The most basic four-note voicing for a seventh chord is the seventh chord itself, demonstrated below for the II-V-I in the key of C:
However typically in a jazz setting, voicings are played rootlessly to avoid redundancy when a bassist is present. Instead of playing the root of a chord, one can play the 9th instead:
Notice that if we hold on to the 9th of the II chord and let it carry over, it becomes the 13th of the V chord. This is a common way to voice II-V-I’s, allowing an elegant transition between the II and the V chords by simply lowering one note:
To take it one step further, one may also omit the 5ths completely and only use 9ths and 13ths to complement the basic two-note voicings made up of 3rds and the 7ths for all chords:
Practice four-note voicings in all keys descending by tones as shown below. In order to go through all 12 keys, descend following the two complementary whole tone scales. Try different inversions to find out which inversions work for which keys:
Next try to play the four-note voicings on the individual chords outside of II-V-I’s. For example, play II chords in all keys following the cycle of fourths, then do the same for V and I chords. To make the chord transitions smooth, try different inversions going from one chord to the next.
The same four-note voicing concept can be applied to minor II-V-I’s with some small differences. In a major key context, the chords of a II-V-I are basically the second, fifth and first modes respectively from the same major scale. However in a minor key context, the three chords are not necessarily derived from one single scale. Instead it is better if the three chords are examined separately:
- The half diminished chord can be considered as built from the second mode (Locrian #6) of the harmonic minor scale, the seventh mode (Locrian) of the major scale, the sixth mode (Locrian #2) of the melodic minor scale, or the half-whole diminished scale.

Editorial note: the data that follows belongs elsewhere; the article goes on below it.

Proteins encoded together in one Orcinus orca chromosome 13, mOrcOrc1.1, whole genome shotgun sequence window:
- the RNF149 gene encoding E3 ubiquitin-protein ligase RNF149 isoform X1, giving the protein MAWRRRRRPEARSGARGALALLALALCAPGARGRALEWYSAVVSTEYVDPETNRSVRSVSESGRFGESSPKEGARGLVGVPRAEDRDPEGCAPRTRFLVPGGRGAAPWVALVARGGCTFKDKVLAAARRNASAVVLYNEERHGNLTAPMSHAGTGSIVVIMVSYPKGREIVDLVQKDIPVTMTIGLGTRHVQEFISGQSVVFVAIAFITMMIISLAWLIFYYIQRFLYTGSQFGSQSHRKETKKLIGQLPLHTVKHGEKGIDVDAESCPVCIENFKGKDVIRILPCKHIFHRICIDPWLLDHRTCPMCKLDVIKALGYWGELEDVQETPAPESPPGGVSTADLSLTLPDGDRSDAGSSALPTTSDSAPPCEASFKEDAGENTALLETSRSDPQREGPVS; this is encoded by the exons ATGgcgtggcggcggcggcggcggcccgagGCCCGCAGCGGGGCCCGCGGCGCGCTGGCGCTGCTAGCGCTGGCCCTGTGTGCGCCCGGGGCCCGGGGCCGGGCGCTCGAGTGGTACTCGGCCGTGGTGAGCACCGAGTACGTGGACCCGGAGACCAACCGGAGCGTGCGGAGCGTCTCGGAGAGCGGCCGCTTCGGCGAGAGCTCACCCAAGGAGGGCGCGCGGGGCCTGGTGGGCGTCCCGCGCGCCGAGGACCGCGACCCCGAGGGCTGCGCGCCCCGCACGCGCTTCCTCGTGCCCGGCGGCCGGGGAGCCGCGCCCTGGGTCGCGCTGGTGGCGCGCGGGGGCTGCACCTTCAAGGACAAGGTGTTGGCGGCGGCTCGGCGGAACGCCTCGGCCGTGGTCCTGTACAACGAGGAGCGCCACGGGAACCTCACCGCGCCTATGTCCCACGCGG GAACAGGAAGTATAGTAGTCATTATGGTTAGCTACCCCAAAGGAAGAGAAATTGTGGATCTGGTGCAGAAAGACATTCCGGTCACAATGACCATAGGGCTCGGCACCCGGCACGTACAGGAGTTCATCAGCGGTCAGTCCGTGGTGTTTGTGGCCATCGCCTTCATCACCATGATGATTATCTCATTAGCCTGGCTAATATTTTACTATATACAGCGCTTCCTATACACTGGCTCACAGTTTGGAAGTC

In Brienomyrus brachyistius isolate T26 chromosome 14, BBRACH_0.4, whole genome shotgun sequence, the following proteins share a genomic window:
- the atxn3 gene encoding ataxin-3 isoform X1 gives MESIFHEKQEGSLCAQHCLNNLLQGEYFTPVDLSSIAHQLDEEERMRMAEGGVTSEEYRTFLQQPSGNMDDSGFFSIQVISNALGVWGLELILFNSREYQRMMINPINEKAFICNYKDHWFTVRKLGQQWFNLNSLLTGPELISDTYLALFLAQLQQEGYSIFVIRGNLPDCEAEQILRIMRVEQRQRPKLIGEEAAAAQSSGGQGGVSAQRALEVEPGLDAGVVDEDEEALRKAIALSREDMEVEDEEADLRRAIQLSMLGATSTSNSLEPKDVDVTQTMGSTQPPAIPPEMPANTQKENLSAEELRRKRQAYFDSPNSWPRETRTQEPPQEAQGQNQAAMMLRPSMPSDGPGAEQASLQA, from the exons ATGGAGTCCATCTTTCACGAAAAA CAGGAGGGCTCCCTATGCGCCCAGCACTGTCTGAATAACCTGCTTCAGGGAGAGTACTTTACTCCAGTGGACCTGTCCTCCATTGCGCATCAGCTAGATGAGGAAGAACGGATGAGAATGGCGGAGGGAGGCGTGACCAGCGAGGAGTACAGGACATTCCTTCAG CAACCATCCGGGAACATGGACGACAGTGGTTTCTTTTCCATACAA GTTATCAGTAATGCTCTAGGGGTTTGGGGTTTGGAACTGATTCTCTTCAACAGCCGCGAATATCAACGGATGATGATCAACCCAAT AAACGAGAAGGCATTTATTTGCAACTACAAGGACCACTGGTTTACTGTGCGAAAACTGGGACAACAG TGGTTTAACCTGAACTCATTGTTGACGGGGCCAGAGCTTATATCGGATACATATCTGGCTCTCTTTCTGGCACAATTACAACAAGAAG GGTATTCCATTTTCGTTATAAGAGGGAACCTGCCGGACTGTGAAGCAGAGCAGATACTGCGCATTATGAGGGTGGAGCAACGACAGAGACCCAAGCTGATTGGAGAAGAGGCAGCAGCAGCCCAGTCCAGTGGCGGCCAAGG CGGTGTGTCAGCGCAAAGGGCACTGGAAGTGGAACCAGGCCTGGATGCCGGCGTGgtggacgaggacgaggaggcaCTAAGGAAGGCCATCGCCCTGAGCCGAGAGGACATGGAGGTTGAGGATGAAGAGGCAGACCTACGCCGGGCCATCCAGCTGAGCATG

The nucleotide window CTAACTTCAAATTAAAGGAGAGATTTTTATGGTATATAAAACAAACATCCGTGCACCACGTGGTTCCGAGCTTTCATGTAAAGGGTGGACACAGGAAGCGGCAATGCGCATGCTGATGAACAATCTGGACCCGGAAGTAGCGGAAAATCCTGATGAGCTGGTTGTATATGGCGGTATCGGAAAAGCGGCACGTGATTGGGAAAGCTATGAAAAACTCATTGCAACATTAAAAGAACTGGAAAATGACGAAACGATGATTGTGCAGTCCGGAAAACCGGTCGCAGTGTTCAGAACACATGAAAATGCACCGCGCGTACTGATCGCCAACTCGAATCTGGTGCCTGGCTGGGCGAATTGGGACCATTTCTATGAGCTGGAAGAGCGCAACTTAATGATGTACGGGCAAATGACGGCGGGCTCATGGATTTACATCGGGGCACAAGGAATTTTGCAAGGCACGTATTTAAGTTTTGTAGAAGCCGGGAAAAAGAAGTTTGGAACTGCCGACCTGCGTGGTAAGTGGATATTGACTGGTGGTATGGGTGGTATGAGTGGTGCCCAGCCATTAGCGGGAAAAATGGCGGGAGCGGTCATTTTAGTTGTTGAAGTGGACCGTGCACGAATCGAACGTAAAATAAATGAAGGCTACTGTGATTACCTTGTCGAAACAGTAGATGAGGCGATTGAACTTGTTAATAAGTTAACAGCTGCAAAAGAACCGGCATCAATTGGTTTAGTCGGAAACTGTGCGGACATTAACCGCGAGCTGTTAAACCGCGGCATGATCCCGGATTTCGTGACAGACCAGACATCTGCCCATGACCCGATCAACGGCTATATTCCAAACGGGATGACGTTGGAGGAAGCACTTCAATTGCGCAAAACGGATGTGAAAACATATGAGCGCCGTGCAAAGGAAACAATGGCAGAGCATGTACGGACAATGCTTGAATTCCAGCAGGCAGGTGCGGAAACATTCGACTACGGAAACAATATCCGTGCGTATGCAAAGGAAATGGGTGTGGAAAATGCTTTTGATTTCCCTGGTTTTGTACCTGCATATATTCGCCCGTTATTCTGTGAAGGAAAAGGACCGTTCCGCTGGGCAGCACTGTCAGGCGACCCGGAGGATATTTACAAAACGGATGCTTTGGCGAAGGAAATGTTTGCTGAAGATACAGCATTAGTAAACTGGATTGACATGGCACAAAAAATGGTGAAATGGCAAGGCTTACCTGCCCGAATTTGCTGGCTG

- The V chord in its most basic form is just a dominant seventh b9 chord and can be considered as built from the fifth mode (Phrygian dominant) of the harmonic minor scale. We can also highlight the 13th of the chord and consider it as built from the half-whole diminished scale, or make it a V altered chord and consider it as built from the seventh mode (Super Locrian) of the melodic minor scale.
- The I chord could be derived from the harmonic minor scale, the melodic minor scale, or the second mode (Dorian) of the major scale.
The voicing for each chord may slightly vary depending on which harmony the musician chooses to use. For instance, the II chord would contain a flat ninth if diminished harmony (Locrian) is used, but would contain a natural ninth if melodic minor harmony (Locrian #2) is used. Most of the time a flat ninth on a half-diminished chord is treated as a passing tone because of a some dissonant quality, and the use of melodic minor harmony with a natural ninth is much more common in jazz. One may also create voicings that are compatible with both types of harmony by avoiding the ninth in the chord.
From the half-diminished chord, we can simply lower the seventh by a semitone and carry it over to the third to get various voicings for the V chord:
Finally for the I chord:
Which harmony to use over a minor II-V-I depends on the context of the tune, as well as the taste of the musician. In jazz it is most common to use melodic minor harmony for all three chords: Locrian #2 (6th mode) for the II chord, Super Locrian (7th mode) for the V chord, and melodic minor (1st mode) for the I chord. Each chord therefore is considered as derived from a different melodic scale. Using the key of C minor as an example, the three melodic scales are F melodic minor, Ab melodic minor and C melodic minor respectively. With this in mind, another approach to voicing a minor II-V-I is to simply transpose the same voicing shape into each melodic minor scale. The shape should highlight the tritone that is present in the V chord. One commonly used shape is illustrated below:
In the I chord above an inversion of the voicing shape was used to make the transition smoother. Another neat thing to notice about this shape is that in the V chord it is also the four-note voicing for the tritone substituted dominant seventh chord due to the highlighting of the common tritone. This tritone substituted dominant seventh chord is now derived from the fourth mode (Lydian Dominant) of the melodic minor scale:
Practice minor II-V-I four-note voicings in all keys descending by tones as shown below. In order to go through all 12 keys, descend following the two complementary whole tone scales. Try different shapes and inversions to see what works well: